Montreal researcher builds world's smallest thermometer

Updated: Aug 2, 2018

Canada Research Chair Alexis Vallée-Bélisle published his results in the latest edition of Nano Letters

Marilla Steuter-Martin · CBC News · Posted: May 04, 2016 4:00 PM ET | Last Updated: May 5, 2016

Université de Montréal chemistry professor Alexis Vallée-Bélisle and his colleagues have successfully created ultrasensitive thermometers too small to be seen with the naked eye, using DNA nanotechnology. (submitted by Alexis Vallée-Bélisle) Université de Montréal chemistry professor Alexis Vallée-Bélisle and his colleagues have spent the last three years building a nanothermometer so small, they can't even see it.

Vallée-Bélisle, who holds the Canada Research Chair in bioengineering and bio-nanotechnology, says he only knows it's there because it's working the way it was designed to.

"The overall goal of the project was trying to build the smallest thermometer we could come up with. We know it's there because it's able to measure temperature exactly the way we want it to," he told CBC's Homerun.

The thermometer is composed of structures made from DNA molecules. These structures are design to auto-assemble since, at this scale, molecules are too small to be put together using nanotools.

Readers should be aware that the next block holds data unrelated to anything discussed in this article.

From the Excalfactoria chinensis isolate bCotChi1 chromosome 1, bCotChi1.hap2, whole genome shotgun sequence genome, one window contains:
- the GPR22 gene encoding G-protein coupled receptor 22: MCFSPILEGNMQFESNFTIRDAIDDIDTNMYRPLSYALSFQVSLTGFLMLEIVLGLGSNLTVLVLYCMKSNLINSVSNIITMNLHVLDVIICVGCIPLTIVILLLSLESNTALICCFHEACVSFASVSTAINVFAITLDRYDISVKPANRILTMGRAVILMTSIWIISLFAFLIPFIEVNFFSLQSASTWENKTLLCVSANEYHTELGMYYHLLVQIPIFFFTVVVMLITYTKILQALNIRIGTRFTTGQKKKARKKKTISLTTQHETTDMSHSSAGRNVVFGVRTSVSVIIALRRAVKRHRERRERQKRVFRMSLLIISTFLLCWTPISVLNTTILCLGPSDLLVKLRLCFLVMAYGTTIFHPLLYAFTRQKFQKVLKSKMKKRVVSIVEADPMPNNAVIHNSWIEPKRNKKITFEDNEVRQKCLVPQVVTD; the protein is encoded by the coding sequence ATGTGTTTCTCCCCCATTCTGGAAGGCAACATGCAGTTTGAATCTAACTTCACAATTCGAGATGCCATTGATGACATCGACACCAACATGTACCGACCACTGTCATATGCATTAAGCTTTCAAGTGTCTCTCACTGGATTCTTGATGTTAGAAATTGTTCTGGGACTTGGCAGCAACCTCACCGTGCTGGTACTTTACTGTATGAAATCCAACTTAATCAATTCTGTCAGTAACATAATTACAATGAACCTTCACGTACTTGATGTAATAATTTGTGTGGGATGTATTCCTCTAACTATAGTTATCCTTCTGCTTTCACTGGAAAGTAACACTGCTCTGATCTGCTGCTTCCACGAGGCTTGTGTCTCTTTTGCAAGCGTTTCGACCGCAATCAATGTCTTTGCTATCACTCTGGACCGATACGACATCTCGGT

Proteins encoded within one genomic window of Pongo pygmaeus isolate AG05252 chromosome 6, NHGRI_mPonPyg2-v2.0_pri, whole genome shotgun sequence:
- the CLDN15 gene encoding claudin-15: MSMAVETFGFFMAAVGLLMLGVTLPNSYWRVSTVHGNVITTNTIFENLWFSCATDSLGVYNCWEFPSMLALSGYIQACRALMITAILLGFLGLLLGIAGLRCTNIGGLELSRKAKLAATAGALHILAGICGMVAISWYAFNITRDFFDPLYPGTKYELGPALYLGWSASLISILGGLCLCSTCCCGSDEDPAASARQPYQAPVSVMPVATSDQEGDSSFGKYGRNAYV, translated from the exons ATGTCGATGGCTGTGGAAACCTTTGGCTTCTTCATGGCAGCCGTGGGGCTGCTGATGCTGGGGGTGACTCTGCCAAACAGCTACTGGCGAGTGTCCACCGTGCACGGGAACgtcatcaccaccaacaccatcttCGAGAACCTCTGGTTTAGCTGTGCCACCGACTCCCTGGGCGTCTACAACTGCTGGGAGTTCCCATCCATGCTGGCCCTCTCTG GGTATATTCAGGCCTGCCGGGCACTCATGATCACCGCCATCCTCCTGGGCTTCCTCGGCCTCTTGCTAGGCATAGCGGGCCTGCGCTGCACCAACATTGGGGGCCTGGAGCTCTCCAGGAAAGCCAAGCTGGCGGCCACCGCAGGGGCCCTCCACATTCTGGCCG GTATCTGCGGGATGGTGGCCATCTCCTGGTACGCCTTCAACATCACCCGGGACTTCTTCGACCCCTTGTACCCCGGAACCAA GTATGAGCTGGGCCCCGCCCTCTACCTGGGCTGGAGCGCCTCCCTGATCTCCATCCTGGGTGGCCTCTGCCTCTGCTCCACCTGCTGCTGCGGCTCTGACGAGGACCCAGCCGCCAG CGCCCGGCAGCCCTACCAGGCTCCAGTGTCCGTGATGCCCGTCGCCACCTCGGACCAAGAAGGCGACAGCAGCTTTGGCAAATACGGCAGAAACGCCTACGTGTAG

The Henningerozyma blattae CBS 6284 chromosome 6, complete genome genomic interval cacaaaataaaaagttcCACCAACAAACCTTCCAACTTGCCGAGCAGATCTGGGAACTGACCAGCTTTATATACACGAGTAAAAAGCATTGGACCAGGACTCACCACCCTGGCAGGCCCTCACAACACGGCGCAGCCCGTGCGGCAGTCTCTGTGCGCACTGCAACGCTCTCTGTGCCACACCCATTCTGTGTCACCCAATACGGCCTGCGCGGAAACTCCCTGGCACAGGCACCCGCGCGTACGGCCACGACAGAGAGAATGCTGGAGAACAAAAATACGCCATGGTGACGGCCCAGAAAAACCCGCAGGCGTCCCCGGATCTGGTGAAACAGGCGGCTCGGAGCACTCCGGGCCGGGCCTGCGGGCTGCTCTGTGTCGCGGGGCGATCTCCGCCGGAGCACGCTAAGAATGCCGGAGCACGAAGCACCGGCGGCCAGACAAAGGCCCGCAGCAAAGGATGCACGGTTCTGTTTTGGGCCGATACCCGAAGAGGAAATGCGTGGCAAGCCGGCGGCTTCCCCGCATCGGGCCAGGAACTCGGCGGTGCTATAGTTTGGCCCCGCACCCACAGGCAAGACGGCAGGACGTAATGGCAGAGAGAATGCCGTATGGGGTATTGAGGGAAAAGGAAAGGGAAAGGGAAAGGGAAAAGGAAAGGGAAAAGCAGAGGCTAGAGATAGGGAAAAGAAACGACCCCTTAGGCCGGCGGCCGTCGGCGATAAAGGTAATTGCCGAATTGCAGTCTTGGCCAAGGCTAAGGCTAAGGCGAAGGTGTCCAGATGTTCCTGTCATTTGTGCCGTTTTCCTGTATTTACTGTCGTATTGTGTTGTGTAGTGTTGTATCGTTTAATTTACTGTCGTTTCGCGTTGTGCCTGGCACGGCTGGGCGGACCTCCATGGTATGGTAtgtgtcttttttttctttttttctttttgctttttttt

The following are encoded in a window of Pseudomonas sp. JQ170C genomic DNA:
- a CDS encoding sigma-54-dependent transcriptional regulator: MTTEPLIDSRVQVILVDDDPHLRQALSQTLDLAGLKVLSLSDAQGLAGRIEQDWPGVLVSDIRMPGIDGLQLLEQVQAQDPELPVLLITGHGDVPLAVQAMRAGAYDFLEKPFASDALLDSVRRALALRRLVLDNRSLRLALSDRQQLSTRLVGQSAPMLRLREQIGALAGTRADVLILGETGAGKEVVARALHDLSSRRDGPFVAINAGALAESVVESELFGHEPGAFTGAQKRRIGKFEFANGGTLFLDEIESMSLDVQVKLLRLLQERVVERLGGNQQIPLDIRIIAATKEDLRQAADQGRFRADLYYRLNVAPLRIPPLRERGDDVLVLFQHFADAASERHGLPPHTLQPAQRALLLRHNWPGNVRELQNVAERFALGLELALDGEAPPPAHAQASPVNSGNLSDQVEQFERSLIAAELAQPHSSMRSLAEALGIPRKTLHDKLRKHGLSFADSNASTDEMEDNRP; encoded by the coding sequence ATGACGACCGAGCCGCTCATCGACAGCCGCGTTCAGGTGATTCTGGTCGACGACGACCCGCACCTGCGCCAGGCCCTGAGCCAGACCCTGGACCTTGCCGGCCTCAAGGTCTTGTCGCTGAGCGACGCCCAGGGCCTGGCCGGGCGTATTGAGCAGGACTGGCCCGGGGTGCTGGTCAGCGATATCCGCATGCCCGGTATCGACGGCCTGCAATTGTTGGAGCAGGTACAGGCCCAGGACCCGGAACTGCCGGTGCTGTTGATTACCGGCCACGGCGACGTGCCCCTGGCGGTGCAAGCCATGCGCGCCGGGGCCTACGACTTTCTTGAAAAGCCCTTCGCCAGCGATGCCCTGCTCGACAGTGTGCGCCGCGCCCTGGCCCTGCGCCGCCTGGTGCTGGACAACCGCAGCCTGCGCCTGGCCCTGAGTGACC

20,000 times smaller than human hair

"The way an engineer builds is by crafting pieces together, but nano is too small for that. So now we have to find ways to do it otherwise. The thermometer measures five nanometres, so about 20,000 times smaller than human hair," said Vallée-Bélisle.

These structures are designed to assemble and unfold at various temperatures. By monitoring changes in the DNA structures using optical reporters, scientists can determine change in temperature on a nanoscale.

David Gareau, Arnaud Desrosiers and Alexis Vallee-Bélisle's findings in nanothermometry are published in the current edition of Nano Letters. (Nano Letters)

"We have enough knowledge of DNA chemistry so that we know how the structures form and behave. Temperature behaves differently at the nanoscale, and our nanothermometer will allow us to measure its effect precisely," said  Vallée-Bélisle.

The results of this three-year effort were published by Vallée-Bélisle and his colleagues at the university's Laboratory of Biosensors and Nanomachines, David Gareau and Arnaud Desrosiers, in the latest edition of Nano Letters.  Vallée-Bélisle says this technology could be used for a number of scientific applications.

"I am excited about figuring out how living nanotech works," he said. "In our cells, there are thousands of little machines, motors, moving parts. One question I'm asking right now is, 'Do these nanomotors generate heat as they work?' and, 'Has nature found a way to cool those machines?'"

He says this opens up a whole new field of study for nanoscale researchers.

"The human body is at 37 degrees, but inside living cells we don't know if there are different temperatures at the nanoscale. There probably are, but we have no tools to measure. This thermometer opens up the field into precisely measuring temperature at the nanoscale. I would say that's the big outcome of this study."

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